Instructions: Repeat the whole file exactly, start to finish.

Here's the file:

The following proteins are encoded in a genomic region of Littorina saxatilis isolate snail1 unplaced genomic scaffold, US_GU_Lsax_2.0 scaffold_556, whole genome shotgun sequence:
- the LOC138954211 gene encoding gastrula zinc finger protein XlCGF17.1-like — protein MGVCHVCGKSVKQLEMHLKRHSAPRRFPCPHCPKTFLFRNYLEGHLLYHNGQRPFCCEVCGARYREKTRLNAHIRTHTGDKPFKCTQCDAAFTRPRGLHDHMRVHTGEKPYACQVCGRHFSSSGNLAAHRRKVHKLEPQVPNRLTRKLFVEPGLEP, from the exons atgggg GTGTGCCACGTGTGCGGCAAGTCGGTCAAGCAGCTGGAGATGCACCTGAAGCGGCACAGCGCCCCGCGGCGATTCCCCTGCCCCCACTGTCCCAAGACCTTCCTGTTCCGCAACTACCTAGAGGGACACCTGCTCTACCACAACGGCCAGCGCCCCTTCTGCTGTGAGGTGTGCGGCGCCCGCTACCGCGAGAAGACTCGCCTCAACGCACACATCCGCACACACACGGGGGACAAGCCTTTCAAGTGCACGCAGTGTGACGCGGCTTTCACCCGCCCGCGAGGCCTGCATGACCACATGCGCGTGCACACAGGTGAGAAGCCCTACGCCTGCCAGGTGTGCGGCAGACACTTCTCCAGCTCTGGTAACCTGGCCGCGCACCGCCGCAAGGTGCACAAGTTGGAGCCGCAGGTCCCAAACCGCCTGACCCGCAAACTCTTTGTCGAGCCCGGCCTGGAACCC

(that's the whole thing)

The following proteins are encoded in a genomic region of Littorina saxatilis isolate snail1 unplaced genomic scaffold, US_GU_Lsax_2.0 scaffold_556, whole genome shotgun sequence:
- the LOC138954211 gene encoding gastrula zinc finger protein XlCGF17.1-like — protein MGVCHVCGKSVKQLEMHLKRHSAPRRFPCPHCPKTFLFRNYLEGHLLYHNGQRPFCCEVCGARYREKTRLNAHIRTHTGDKPFKCTQCDAAFTRPRGLHDHMRVHTGEKPYACQVCGRHFSSSGNLAAHRRKVHKLEPQVPNRLTRKLFVEPGLEP, from the exons atgggg GTGTGCCACGTGTGCGGCAAGTCGGTCAAGCAGCTGGAGATGCACCTGAAGCGGCACAGCGCCCCGCGGCGATTCCCCTGCCCCCACTGTCCCAAGACCTTCCTGTTCCGCAACTACCTAGAGGGACACCTGCTCTACCACAACGGCCAGCGCCCCTTCTGCTGTGAGGTGTGCGGCGCCCGCTACCGCGAGAAGACTCGCCTCAACGCACACATCCGCACACACACGGGGGACAAGCCTTTCAAGTGCACGCAGTGTGACGCGGCTTTCACCCGCCCGCGAGGCCTGCATGACCACATGCGCGTGCACACAGGTGAGAAGCCCTACGCCTGCCAGGTGTGCGGCAGACACTTCTCCAGCTCTGGTAACCTGGCCGCGCACCGCCGCAAGGTGCACAAGTTGGAGCCGCAGGTCCCAAACCGCCTGACCCGCAAACTCTTTGTCGAGCCCGGCCTGGAACCC